We have told Rome, very clearly, that, just as Archbishop Lefebvre used to say in his day, we have a sine qua non condition: if this condition is not met, then we will not move. And this condition is for us to be able to remain as we are, to keep all the principles that have kept us alive, that have kept us Catholic."
Another point of concern are the intentions of Pope Francis. Given the Pope’s intervention into the affairs of the Franciscans of the Immaculate (an order that often celebrated the Tridentine Mass), why would he be so eager to extend a hand of friendship to the SSPX? On this point Bishop Schneider cautions against prejudging the intentions of the Holy Father while also conceding that “the [present] circumstances” in the Church “can induce us to presume that [the Pope’s] intention would not be good.” And if the Holy See were to pressure the Society to change or be abolished, here is what Bishop Schneider has to say.
It would be on them [the priests] to resist and to preserve their identity….[I]t is a hypothetical case: we cannot preview the future…, [but] in this very extreme situation when in some future or years after the erection of the Prelature, the Holy See would ask to change something against their identity. They [would] have to resist [and say:] 'This is unjust, it goes against our intention when we accept the Prelature, it would destroy our charism.’...Then they [would] have to say...with all respect to the Holy See, ‘You can take away the Prelature, we do not need it; the most important is to preserve our identity for the benefit of the Church, not of us but of the Church.’ This is a hypothetical case they have to renounce the Prelature and continue as they are. Therefore they have nothing to lose. It is upon them to preserve their identity."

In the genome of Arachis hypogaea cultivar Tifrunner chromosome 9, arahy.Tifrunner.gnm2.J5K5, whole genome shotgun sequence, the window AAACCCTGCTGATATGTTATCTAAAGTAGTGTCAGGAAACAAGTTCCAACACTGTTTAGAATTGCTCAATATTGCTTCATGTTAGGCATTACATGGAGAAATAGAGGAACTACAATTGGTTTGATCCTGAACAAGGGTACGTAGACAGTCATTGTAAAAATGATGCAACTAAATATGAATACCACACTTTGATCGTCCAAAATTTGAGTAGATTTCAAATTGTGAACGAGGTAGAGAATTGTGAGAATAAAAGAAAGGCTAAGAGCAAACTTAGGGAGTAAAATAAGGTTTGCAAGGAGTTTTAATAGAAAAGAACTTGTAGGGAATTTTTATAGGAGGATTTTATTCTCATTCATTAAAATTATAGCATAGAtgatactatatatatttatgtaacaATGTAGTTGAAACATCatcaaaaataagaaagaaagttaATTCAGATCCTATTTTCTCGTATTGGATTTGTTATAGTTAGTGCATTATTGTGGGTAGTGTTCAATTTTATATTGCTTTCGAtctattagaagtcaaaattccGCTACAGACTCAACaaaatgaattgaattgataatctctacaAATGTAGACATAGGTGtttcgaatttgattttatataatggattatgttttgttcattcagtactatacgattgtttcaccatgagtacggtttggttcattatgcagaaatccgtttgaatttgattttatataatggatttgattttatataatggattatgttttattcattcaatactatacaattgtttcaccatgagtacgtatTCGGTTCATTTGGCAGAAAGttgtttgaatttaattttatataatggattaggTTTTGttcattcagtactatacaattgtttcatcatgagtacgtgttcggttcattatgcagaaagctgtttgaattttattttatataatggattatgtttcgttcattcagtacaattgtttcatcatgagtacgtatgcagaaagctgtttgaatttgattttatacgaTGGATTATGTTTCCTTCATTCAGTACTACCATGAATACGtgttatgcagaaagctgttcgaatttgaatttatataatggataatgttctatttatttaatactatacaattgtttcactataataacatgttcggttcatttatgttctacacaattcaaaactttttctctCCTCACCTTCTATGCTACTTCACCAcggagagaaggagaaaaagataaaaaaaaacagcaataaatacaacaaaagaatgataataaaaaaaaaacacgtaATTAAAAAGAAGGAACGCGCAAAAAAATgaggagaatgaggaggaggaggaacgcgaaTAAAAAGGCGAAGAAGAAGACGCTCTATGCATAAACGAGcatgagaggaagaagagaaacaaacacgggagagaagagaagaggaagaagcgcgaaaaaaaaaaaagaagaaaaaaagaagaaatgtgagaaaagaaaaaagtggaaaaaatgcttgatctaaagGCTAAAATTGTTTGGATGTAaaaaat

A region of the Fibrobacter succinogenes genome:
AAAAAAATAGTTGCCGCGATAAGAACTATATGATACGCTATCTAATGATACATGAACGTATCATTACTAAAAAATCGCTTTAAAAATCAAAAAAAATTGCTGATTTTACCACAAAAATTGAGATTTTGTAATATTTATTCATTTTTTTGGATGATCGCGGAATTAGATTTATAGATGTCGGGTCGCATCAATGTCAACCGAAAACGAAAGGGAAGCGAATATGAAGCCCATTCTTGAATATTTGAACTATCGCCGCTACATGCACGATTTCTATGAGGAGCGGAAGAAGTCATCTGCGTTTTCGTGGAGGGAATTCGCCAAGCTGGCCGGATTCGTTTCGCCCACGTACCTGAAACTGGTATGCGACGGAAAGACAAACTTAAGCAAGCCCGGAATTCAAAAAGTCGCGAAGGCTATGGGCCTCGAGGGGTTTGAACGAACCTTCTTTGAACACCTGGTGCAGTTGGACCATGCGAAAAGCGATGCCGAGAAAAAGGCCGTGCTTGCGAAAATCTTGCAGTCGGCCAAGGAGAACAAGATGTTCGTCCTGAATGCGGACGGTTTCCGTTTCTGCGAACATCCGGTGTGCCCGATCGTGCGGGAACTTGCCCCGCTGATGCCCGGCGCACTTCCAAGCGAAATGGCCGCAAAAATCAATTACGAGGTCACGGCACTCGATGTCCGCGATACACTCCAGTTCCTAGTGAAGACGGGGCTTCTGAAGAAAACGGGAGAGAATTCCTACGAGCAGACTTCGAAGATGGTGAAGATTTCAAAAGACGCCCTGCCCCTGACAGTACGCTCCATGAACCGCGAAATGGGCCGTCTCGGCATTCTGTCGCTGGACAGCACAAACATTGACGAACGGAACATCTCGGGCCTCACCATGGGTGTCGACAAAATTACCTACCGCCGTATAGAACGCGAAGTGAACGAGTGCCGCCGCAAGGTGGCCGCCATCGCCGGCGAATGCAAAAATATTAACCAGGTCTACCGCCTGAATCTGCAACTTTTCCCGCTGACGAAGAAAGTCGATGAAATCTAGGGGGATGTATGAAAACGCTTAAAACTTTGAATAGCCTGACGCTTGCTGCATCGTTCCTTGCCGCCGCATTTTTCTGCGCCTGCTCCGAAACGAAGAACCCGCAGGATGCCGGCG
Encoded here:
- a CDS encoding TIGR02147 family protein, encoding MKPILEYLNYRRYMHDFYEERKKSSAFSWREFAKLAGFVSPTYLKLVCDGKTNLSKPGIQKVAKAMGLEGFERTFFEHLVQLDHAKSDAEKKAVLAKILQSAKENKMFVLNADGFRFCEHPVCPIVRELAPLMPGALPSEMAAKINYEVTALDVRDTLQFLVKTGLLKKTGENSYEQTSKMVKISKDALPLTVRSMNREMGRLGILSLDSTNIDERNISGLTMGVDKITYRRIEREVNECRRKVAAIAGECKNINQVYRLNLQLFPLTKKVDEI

It would seem that Bishop Schneider agrees that what the SSPX has done for more than 40 years, namely, preserve Catholic Tradition against unjust accusations and actions from the Holy See, is legitimate. And, just as importantly, he appears to recognize that Archbishop Lefebvre's fight against the suppression of the SSPX was just.